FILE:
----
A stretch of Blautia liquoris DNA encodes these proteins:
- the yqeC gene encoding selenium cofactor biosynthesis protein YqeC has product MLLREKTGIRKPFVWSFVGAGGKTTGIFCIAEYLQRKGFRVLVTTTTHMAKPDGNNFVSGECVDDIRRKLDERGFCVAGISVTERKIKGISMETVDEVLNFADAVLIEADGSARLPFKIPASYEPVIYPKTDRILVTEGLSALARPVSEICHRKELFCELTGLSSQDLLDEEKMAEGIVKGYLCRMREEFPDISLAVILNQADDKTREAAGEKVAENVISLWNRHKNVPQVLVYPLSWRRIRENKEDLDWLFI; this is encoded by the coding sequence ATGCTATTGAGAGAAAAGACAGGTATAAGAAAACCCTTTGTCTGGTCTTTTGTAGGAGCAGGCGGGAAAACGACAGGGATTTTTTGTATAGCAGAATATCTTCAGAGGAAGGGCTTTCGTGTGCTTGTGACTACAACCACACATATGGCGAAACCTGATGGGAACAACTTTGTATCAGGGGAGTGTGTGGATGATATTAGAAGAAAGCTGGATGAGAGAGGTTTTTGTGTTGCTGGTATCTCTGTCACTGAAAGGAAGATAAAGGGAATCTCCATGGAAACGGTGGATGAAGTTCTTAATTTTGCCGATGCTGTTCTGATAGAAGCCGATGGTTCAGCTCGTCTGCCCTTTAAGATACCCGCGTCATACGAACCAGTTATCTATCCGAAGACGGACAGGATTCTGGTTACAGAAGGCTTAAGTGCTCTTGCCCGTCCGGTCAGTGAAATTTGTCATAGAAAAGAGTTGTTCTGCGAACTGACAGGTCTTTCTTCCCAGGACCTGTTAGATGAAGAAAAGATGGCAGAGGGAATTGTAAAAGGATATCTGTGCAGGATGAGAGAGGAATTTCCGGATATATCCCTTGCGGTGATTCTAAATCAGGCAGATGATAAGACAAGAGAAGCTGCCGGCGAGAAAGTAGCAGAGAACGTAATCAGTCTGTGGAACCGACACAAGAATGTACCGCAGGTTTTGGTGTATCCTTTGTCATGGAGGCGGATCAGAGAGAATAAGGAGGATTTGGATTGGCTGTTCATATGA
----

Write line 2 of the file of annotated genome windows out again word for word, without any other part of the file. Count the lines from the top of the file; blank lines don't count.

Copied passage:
- the yqeC gene encoding selenium cofactor biosynthesis protein YqeC has product MLLREKTGIRKPFVWSFVGAGGKTTGIFCIAEYLQRKGFRVLVTTTTHMAKPDGNNFVSGECVDDIRRKLDERGFCVAGISVTERKIKGISMETVDEVLNFADAVLIEADGSARLPFKIPASYEPVIYPKTDRILVTEGLSALARPVSEICHRKELFCELTGLSSQDLLDEEKMAEGIVKGYLCRMREEFPDISLAVILNQADDKTREAAGEKVAENVISLWNRHKNVPQVLVYPLSWRRIRENKEDLDWLFI; this is encoded by the coding sequence ATGCTATTGAGAGAAAAGACAGGTATAAGAAAACCCTTTGTCTGGTCTTTTGTAGGAGCAGGCGGGAAAACGACAGGGATTTTTTGTATAGCAGAATATCTTCAGAGGAAGGGCTTTCGTGTGCTTGTGACTACAACCACACATATGGCGAAACCTGATGGGAACAACTTTGTATCAGGGGAGTGTGTGGATGATATTAGAAGAAAGCTGGATGAGAGAGGTTTTTGTGTTGCTGGTATCTCTGTCACTGAAAGGAAGATAAAGGGAATCTCCATGGAAACGGTGGATGAAGTTCTTAATTTTGCCGATGCTGTTCTGATAGAAGCCGATGGTTCAGCTCGTCTGCCCTTTAAGATACCCGCGTCATACGAACCAGTTATCTATCCGAAGACGGACAGGATTCTGGTTACAGAAGGCTTAAGTGCTCTTGCCCGTCCGGTCAGTGAAATTTGTCATAGAAAAGAGTTGTTCTGCGAACTGACAGGTCTTTCTTCCCAGGACCTGTTAGATGAAGAAAAGATGGCAGAGGGAATTGTAAAAGGATATCTGTGCAGGATGAGAGAGGAATTTCCGGATATATCCCTTGCGGTGATTCTAAATCAGGCAGATGATAAGACAAGAGAAGCTGCCGGCGAGAAAGTAGCAGAGAACGTAATCAGTCTGTGGAACCGACACAAGAATGTACCGCAGGTTTTGGTGTATCCTTTGTCATGGAGGCGGATCAGAGAGAATAAGGAGGATTTGGATTGGCTGTTCATATGA